For those of you that scrapbook, have you ever wondered how a product gets conceptualized and created? Here's a little insight into how we do it at Scenic Route.
Both Sarah and I scrapbook. When we start a brainstorming session for new products, we always put on our 'scrapbooker hats', so to speak, and think about what we wish we had to scrapbook with, but don't have. Sometimes that happens during our brainstorming sessions, and sometimes it happens long before, like when we're actually scrapping.
And that's how the idea of these guys started - our white and worn grid covered chipboard albums.
I pretty much stick to layouts when I 'scrapbook'. I make a few cards here and there, but that's about it. Every once in a blue moon I'll make a mini book, but the moon has to be pretty blue for that to happen.
Why? If you've made mini books in the past, you probably already know the answer to that question. They're a pain in the *** to cover. By the time I have the book covered, I'm done. Finished. Kaput. Mind you, I haven't even started the fun part at that point yet, but I'm done. D.O.N.E.
After getting out the Mod Podge or PVA, the X-acto knife and covering page after page after page, I want nothing to do with actually putting something in or on the mini book.
A few months ago I started making this book. I'd signed up for one of Shimelle's online classes - I'm always on the teaching end of a class, so I thought it would be fun for once to be on the student end of a class The class was called 'A Picture is Worth a Thousand Words', and I was determined to get it done. The premise behind the class was to create a mini book with 10 of your favorite photos to display on your coffee table. Your own design, your own photos, you pick the product you use and the book you use - you get the drift. Despite the fact that I finished my book 3+ months after the class, I finished it.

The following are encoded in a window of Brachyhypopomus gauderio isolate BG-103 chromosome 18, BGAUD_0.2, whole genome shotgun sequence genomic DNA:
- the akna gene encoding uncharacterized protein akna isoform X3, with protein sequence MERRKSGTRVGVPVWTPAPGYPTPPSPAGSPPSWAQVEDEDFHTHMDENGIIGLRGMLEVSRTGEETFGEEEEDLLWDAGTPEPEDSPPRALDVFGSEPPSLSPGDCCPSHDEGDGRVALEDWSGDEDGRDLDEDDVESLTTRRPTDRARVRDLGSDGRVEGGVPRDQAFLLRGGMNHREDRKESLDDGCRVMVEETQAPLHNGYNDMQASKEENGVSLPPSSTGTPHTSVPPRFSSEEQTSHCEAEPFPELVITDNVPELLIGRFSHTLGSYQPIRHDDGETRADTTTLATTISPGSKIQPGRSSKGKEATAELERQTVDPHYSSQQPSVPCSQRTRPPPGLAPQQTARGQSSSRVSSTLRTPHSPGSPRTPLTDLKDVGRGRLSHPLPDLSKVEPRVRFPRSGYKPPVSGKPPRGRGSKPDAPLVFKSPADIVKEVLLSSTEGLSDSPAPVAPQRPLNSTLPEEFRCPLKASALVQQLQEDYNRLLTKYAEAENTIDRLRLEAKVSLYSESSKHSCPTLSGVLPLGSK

What was almost the death of me was covering the stinkin' book! 20 pages total. 20 pages of Mod Podge and an X-acto knife - over and over and over. 20 times. I did it to myself. It didn't have to be 20 pages, I bit off more than I could chew and I was ready to spit it out around page 3, and that was even before I started adding anything to the book, mind you....
In the middle of it I thought to myself, 'boy, I sure wish I had one of these books that was already covered with our white grid background that I'm using'.
Ding, ding, ding!
And that's how our background covered chipboard albums came to life.
If you haven't tried them, pick one up. Can't tell you how much easier it makes creating a mini book. All of the pages are covered, not just the front. We used our white and worn grid backgrounds on these books because they're so basic you can pretty much add anything to them. They currently come in 3 shapes - 8" square, 7" circle, and the rectangular tabbed album. And they're inexpensive. Really. Especially when you consider what it would cost you to buy a plain album. And the paper to cover it. And your TIME to cover it. And if you're a complete and utter total SPAZ with an X-acto knife like me, the stinkin' Bandaids that surely go along with using said X-acto knife...
If you've tried to find them and can't, don't give up! These guys are literally flying out of our warehouse. In fact, we've had to re-order from the company that makes them for us.
If you're interested in seeing the rest of my finished album, I added a photo album on the left side of my blog with all of the pages.
And if you follow along with our Monthly Product Challenges on our website, stay tuned. You just might see a challenge in a few months using one of our covered albums.... ;)